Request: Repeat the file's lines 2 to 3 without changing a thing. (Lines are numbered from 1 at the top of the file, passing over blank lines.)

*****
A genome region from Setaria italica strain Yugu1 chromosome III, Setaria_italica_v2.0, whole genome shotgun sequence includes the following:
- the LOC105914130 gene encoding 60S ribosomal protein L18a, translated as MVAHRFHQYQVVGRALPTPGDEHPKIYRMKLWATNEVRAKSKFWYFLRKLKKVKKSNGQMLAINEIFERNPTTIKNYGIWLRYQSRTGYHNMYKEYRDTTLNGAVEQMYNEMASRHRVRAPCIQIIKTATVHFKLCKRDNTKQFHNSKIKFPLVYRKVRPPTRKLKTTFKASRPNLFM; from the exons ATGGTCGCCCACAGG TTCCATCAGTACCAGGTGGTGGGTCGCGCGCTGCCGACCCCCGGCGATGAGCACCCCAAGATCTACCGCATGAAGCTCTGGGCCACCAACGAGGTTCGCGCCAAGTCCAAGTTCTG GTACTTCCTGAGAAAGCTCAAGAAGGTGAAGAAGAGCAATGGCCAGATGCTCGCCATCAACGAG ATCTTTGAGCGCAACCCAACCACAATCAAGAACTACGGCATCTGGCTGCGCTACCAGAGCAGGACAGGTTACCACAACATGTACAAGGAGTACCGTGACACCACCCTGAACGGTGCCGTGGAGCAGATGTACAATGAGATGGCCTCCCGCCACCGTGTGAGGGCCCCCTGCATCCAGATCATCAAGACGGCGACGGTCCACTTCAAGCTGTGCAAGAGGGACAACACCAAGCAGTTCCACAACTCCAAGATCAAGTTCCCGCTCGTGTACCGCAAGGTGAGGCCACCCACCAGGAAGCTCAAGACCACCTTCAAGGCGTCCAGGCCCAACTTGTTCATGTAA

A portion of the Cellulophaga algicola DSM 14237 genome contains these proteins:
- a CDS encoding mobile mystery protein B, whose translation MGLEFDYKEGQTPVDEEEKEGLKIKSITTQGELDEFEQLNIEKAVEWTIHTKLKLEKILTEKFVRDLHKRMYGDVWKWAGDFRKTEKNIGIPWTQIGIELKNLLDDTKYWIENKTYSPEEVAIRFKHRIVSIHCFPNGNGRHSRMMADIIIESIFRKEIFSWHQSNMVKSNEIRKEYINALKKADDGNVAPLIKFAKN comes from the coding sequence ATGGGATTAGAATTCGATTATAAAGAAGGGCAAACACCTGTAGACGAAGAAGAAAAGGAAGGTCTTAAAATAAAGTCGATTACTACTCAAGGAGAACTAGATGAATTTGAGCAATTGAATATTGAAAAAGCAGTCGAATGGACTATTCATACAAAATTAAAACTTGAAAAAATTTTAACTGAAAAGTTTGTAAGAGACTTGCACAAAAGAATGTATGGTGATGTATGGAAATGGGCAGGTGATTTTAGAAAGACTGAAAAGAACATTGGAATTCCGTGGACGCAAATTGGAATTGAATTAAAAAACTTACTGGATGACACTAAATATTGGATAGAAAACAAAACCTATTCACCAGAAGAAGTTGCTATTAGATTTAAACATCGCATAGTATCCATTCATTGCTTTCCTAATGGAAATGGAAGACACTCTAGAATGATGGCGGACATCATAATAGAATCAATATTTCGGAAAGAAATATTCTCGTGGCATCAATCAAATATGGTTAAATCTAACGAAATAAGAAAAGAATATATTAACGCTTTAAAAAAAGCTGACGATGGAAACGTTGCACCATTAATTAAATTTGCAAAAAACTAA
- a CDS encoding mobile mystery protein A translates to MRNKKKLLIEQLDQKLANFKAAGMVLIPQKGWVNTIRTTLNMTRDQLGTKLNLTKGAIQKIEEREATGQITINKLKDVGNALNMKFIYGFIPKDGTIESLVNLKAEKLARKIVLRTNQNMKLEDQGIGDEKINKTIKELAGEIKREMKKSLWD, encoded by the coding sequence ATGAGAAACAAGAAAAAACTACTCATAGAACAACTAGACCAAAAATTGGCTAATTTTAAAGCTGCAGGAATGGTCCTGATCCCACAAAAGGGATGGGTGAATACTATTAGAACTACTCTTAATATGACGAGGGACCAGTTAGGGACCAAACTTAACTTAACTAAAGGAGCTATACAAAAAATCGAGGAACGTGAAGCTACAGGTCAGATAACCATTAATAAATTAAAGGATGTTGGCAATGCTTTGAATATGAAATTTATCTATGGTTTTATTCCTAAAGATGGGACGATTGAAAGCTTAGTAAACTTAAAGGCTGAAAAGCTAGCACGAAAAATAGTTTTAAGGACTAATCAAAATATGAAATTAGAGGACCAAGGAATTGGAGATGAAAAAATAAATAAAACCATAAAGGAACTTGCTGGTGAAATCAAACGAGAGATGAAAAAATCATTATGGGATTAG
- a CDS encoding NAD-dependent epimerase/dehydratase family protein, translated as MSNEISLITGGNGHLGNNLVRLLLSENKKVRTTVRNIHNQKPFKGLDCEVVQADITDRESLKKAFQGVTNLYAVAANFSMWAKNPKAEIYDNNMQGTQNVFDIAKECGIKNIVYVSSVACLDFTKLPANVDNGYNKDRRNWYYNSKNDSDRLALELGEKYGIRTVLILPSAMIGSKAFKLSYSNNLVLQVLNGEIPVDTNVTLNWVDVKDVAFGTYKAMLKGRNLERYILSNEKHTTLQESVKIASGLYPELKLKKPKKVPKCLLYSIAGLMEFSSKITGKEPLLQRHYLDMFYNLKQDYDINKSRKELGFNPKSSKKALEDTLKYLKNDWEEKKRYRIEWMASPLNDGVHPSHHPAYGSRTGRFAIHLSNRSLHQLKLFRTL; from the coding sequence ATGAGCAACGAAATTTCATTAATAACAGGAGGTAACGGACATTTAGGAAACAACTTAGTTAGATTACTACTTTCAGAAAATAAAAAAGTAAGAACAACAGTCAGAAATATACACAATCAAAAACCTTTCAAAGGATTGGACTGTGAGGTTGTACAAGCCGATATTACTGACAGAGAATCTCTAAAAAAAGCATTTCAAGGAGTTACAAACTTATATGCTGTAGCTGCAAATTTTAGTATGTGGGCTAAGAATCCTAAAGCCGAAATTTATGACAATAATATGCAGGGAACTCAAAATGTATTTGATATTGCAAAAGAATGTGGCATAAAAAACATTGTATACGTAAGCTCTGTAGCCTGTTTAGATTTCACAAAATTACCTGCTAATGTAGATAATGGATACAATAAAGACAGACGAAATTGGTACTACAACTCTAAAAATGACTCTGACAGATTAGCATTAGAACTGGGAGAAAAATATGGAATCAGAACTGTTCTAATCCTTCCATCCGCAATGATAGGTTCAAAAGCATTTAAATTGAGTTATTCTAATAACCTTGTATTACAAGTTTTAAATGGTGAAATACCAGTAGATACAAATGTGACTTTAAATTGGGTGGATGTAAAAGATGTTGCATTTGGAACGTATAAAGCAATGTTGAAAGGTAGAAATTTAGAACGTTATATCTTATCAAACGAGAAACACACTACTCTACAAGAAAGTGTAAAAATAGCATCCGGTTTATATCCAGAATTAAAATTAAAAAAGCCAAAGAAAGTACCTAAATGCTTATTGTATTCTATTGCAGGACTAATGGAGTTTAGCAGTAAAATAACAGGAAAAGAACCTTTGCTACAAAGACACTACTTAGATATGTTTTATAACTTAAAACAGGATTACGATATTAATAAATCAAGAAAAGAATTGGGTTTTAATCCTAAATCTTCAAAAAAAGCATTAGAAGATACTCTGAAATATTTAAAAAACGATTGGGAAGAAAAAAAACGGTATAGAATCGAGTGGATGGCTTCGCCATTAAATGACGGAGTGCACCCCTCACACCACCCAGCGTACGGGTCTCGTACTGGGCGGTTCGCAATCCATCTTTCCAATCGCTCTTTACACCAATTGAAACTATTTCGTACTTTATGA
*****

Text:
- the LOC105914130 gene encoding 60S ribosomal protein L18a, translated as MVAHRFHQYQVVGRALPTPGDEHPKIYRMKLWATNEVRAKSKFWYFLRKLKKVKKSNGQMLAINEIFERNPTTIKNYGIWLRYQSRTGYHNMYKEYRDTTLNGAVEQMYNEMASRHRVRAPCIQIIKTATVHFKLCKRDNTKQFHNSKIKFPLVYRKVRPPTRKLKTTFKASRPNLFM; from the exons ATGGTCGCCCACAGG TTCCATCAGTACCAGGTGGTGGGTCGCGCGCTGCCGACCCCCGGCGATGAGCACCCCAAGATCTACCGCATGAAGCTCTGGGCCACCAACGAGGTTCGCGCCAAGTCCAAGTTCTG GTACTTCCTGAGAAAGCTCAAGAAGGTGAAGAAGAGCAATGGCCAGATGCTCGCCATCAACGAG ATCTTTGAGCGCAACCCAACCACAATCAAGAACTACGGCATCTGGCTGCGCTACCAGAGCAGGACAGGTTACCACAACATGTACAAGGAGTACCGTGACACCACCCTGAACGGTGCCGTGGAGCAGATGTACAATGAGATGGCCTCCCGCCACCGTGTGAGGGCCCCCTGCATCCAGATCATCAAGACGGCGACGGTCCACTTCAAGCTGTGCAAGAGGGACAACACCAAGCAGTTCCACAACTCCAAGATCAAGTTCCCGCTCGTGTACCGCAAGGTGAGGCCACCCACCAGGAAGCTCAAGACCACCTTCAAGGCGTCCAGGCCCAACTTGTTCATGTAA

A portion of the Cellulophaga algicola DSM 14237 genome contains these proteins: